I feel like a survivor

Sent in by D.C.

I was a person of faith...its all that I knew and for the longest time I really believed I couldn't live a happy life without faith. For longer than I can remember though...I was nagged by this little voice in the back of my mind...it kept saying..."Dawn...Christianity wasn't meant for you...this isn't real."

This voice kept getting louder and louder and louder until one day at work...I just stopped believing. It just sort of WENT AWAY.

I didn't feel bad...as a matter of fact I immediately started to feel better. I was very confused...why didn't I feel bad? Why didn't my "conscience" set about trying to destroy me. I DIDN'T FEEL EVIL!

lol...its been tough.

Friends, family, society...now I Feel as if I'm surrounded by crazy people. Xmas has been a real eye opener this year. I see Christians milling about nativity scenes at the mall...right next to Santa saying "ho ho ho Merry Christmas".

I feel like a survivor of some terrible mass delusion...like I'm mentally "well" for the first time. Does anyone else feel like they are living in a huge loony bin? I cant talk to anyone about this...all I can do is stare and feel bad for them. I'm thankful for this site because I can at least talk about it openly.

What I'm dealing with now...and what is most shocking...is now that the faith filter is gone, everything I see and hear on the news seems more real...more sad...I think faith actually made me numb because I have never felt anything like this before. Why do some people "wake up" and so many others not? My closest friends know about this...my family never will...lol ...NO WAY!

I know that I could never go back...I don't want to...I would rather live in a world of intelligence and reason. It may be lonelier out here...but dammit...it feels really good. I just hope that I can meet new like minded individuals...in time I know I will...


Encouraging ex-Christians

From Steamboat Willey:

John Stewart described himself as a Jew in the sense that he loves a good bagel buffet. I am a still a Christian only in the sense that I love the the time off from work, spending it with my family, and the kids' excitement over having Santa Claus visit. I even enjoy the tree, the decorations and some of the music.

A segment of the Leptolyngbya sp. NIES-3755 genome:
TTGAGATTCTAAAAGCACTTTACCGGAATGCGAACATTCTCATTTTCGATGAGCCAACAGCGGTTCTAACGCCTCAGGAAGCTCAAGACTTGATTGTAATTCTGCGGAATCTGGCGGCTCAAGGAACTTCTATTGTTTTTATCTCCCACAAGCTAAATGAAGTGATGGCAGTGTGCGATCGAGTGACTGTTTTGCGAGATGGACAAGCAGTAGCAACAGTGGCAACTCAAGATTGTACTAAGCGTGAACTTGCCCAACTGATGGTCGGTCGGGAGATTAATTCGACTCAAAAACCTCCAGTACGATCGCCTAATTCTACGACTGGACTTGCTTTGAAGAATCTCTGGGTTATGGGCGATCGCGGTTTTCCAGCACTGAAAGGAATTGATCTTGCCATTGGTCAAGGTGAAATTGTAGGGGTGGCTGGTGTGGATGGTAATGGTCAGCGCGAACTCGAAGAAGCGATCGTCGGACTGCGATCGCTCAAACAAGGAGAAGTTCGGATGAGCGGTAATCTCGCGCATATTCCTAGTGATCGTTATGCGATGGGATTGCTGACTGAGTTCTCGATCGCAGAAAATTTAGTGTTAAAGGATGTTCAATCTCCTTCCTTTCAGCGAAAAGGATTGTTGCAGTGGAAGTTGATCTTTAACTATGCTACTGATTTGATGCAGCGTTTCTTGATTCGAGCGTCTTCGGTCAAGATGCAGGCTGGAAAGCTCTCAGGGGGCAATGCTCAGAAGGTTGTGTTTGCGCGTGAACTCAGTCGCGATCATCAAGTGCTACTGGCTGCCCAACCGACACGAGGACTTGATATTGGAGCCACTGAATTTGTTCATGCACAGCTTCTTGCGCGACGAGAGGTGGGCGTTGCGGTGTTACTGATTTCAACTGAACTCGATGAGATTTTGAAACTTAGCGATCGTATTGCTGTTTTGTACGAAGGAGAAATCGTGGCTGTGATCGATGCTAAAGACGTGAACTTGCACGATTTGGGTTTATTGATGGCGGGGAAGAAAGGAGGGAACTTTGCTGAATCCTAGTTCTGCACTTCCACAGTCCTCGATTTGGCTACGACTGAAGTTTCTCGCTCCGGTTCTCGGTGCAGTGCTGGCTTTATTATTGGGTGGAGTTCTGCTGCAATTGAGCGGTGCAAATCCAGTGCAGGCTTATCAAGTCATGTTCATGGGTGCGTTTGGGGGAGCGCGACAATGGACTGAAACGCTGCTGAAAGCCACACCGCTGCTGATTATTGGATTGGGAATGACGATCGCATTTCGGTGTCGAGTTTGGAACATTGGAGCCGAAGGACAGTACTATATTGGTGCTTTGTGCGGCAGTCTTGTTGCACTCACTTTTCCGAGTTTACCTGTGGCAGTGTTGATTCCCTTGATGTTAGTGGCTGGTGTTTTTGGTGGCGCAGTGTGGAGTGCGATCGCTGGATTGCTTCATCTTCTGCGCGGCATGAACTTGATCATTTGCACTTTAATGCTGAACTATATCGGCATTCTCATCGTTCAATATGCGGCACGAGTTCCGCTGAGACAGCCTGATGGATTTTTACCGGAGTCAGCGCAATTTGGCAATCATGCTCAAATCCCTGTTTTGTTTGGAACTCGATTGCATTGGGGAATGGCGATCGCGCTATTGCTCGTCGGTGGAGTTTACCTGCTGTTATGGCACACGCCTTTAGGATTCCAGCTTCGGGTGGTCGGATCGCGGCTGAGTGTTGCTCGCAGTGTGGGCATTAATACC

It's ironic that when I was a fundy we kept Christmas to a minimum. Others in my church (Seventh-day Adventist) didn't observe at all. We also didn't wear wedding rings. Now we wear diamonds and Christmas is a bash. It's part of throwing off the yoke. We won't take any of it with us where we're going, so we celebrate life.

Go then. Eat your food with gladness and drink your wine with a cheerful heart. Enjoy life with the person you love. It's cool; there is nothing to feel guilty for.

Merry Christmas all you ex-Christians.

How's that for encouragement?

Hell is very hot!

A letter from Andrew F

Heres what i think,

once youre a saved born again christian, if its real, you cant just give it up. you cant go back on it or deny it because God will make sure he gets you back no matter what that takes.

This world is comin to an end fast, getting God out of schools, and everywhere else, teaching kids that being gay is just an alternative lifestyle, and that people werent created by God but that we came from monkeys...

Christians rights are being revoked. People are being told they are all god inside and strange religieons are beng made "popular" by the scummy, sorry, pathetic people in hollywood. Eveil and sin is being glorified by the world just like the bible predicted and the nation is being sucked into it.

Every nation that turned its back on God through time has fallen. Its sad to sit back and watch all the sin of the world be glorified. Real true born again children of God need to stick together and speak up- against the wicked sins of this world. WE need to take up our bibles and crosses and show the world that if they do not accept Jesus Christ then they will burn in hell for all of eternity.

I think any site that tries to ban God is just a sign of the times, but one day the people who dont believe will also stand before the one true living God, and as the bible says they will bow there knee and confess that he is Lord, then God will look down on non believers and say "depart from me, i know you not" and there begins the eternal seperation. I think that is sad but it will happen.